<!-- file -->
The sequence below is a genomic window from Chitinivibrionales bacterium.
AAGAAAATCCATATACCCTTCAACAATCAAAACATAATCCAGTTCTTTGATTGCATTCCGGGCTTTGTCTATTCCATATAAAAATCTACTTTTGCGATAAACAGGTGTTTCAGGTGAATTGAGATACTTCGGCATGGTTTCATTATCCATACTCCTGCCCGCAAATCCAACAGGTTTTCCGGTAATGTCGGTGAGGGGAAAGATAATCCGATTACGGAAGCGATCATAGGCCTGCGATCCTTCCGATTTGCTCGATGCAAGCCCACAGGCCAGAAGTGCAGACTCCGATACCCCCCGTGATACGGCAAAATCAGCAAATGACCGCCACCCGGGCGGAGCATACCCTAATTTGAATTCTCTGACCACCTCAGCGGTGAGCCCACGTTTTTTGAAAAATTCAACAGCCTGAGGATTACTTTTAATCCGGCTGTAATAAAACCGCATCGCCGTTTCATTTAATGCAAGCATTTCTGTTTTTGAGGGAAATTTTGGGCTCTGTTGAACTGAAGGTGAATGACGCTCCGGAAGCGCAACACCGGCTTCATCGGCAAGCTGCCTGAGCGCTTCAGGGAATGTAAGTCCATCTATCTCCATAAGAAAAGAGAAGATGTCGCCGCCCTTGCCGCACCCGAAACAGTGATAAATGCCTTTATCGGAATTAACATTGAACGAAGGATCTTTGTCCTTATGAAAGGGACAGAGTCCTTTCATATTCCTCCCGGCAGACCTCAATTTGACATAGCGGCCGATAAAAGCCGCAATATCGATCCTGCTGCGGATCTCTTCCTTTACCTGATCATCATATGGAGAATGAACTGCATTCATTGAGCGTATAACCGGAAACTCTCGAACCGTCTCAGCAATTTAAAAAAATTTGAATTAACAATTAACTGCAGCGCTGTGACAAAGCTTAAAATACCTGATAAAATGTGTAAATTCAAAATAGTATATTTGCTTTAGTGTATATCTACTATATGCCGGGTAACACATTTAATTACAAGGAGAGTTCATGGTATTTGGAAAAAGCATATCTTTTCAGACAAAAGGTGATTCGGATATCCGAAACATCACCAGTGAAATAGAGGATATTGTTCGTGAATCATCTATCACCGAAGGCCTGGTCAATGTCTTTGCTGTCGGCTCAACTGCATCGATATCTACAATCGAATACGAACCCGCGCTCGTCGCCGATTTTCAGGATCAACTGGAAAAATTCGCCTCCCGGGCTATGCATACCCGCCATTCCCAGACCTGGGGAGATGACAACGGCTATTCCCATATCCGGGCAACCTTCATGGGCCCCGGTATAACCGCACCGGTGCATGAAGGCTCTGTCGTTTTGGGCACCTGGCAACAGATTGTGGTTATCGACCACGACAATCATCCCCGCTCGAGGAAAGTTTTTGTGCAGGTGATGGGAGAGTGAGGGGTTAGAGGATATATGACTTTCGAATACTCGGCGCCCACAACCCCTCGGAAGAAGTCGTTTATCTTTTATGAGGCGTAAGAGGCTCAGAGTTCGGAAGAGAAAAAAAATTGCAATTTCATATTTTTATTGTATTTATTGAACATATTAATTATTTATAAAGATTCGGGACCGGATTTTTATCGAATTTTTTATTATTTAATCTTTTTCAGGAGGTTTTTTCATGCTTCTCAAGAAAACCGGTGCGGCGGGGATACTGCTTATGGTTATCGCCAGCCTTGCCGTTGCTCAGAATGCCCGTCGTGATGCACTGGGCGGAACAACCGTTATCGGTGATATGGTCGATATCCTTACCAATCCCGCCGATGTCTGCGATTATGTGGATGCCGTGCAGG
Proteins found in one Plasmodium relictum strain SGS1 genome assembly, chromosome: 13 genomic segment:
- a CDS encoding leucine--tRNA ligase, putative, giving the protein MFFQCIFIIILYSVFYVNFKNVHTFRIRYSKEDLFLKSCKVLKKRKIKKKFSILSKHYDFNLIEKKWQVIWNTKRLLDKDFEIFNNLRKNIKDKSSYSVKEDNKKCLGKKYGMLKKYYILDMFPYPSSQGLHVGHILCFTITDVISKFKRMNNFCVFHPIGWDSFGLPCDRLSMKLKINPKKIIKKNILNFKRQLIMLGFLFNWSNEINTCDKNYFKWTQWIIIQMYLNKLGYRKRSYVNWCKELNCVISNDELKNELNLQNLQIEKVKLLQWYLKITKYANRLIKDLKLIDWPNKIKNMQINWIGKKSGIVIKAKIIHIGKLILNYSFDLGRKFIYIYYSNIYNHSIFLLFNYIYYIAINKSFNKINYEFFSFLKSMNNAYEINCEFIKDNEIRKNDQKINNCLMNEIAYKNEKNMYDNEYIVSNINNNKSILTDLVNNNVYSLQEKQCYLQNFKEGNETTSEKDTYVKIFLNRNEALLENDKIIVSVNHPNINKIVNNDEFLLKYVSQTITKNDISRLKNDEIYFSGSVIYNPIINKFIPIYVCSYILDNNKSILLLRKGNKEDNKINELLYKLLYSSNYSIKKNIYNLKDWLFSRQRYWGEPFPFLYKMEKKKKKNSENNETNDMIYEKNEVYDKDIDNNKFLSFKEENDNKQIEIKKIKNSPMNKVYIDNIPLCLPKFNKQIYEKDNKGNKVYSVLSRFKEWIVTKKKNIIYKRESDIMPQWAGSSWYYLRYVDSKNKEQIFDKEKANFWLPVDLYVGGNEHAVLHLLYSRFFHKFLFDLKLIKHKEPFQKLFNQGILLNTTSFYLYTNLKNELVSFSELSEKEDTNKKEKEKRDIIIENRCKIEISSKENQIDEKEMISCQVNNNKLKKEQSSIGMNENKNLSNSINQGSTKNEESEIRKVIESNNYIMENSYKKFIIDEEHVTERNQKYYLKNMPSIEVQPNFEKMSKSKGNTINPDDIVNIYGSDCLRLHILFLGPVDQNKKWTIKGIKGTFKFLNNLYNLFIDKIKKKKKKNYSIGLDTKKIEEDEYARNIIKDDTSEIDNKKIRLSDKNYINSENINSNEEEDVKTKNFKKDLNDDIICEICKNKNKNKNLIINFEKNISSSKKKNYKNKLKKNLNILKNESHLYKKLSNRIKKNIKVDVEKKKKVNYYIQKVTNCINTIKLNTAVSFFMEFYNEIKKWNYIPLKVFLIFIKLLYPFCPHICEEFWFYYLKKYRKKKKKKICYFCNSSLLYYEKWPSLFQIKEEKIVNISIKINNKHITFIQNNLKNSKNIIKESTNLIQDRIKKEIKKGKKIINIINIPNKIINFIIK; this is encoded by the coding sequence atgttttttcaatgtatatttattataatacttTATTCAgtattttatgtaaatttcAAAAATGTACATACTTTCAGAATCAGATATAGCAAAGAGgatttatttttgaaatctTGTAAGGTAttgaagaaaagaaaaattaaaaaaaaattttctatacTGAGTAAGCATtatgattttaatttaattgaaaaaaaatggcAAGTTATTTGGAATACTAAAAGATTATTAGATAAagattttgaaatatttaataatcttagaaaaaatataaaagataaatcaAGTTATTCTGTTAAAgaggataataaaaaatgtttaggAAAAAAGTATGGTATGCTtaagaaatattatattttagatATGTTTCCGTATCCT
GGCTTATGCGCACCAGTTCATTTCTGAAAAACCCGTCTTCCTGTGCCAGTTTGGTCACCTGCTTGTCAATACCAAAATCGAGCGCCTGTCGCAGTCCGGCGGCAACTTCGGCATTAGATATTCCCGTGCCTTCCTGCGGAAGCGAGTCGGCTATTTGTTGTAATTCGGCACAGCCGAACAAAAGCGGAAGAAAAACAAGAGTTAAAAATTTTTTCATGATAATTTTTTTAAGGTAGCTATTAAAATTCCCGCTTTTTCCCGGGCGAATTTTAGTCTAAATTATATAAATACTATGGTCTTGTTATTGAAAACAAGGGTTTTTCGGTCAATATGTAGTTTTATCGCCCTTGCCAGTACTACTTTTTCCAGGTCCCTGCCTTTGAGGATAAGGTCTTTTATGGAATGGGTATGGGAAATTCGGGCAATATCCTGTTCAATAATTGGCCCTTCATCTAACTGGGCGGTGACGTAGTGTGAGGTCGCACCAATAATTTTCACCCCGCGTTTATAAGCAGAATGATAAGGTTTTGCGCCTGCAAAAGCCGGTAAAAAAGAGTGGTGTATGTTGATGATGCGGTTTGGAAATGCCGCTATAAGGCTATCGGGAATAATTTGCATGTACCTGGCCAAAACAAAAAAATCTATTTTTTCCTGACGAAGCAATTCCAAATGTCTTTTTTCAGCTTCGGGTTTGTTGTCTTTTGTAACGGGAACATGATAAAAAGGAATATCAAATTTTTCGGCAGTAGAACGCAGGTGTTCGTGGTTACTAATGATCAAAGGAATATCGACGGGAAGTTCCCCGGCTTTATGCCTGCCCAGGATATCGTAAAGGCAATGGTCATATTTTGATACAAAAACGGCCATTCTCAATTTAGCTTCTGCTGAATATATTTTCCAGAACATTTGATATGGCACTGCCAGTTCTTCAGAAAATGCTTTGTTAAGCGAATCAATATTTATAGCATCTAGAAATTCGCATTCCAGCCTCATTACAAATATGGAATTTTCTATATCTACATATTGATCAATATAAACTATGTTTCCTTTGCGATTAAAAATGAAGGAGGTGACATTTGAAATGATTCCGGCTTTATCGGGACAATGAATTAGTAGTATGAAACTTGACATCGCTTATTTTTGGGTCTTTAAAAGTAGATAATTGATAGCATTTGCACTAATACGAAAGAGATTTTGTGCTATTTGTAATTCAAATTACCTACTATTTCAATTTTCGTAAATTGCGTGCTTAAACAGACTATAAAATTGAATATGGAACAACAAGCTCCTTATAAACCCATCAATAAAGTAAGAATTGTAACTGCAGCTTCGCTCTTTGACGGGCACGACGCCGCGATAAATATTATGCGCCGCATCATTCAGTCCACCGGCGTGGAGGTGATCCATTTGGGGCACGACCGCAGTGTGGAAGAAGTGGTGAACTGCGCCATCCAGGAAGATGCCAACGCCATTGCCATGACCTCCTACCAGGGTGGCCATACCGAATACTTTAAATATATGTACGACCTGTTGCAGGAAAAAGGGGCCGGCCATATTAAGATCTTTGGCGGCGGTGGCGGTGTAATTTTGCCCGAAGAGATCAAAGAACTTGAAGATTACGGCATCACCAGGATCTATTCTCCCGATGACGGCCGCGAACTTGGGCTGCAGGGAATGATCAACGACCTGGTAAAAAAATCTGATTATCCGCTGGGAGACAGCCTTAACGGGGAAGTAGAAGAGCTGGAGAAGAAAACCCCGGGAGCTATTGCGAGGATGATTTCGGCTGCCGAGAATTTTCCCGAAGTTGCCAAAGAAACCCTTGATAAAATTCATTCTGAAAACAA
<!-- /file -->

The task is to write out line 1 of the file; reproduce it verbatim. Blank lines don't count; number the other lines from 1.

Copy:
The sequence below is a genomic window from Chitinivibrionales bacterium.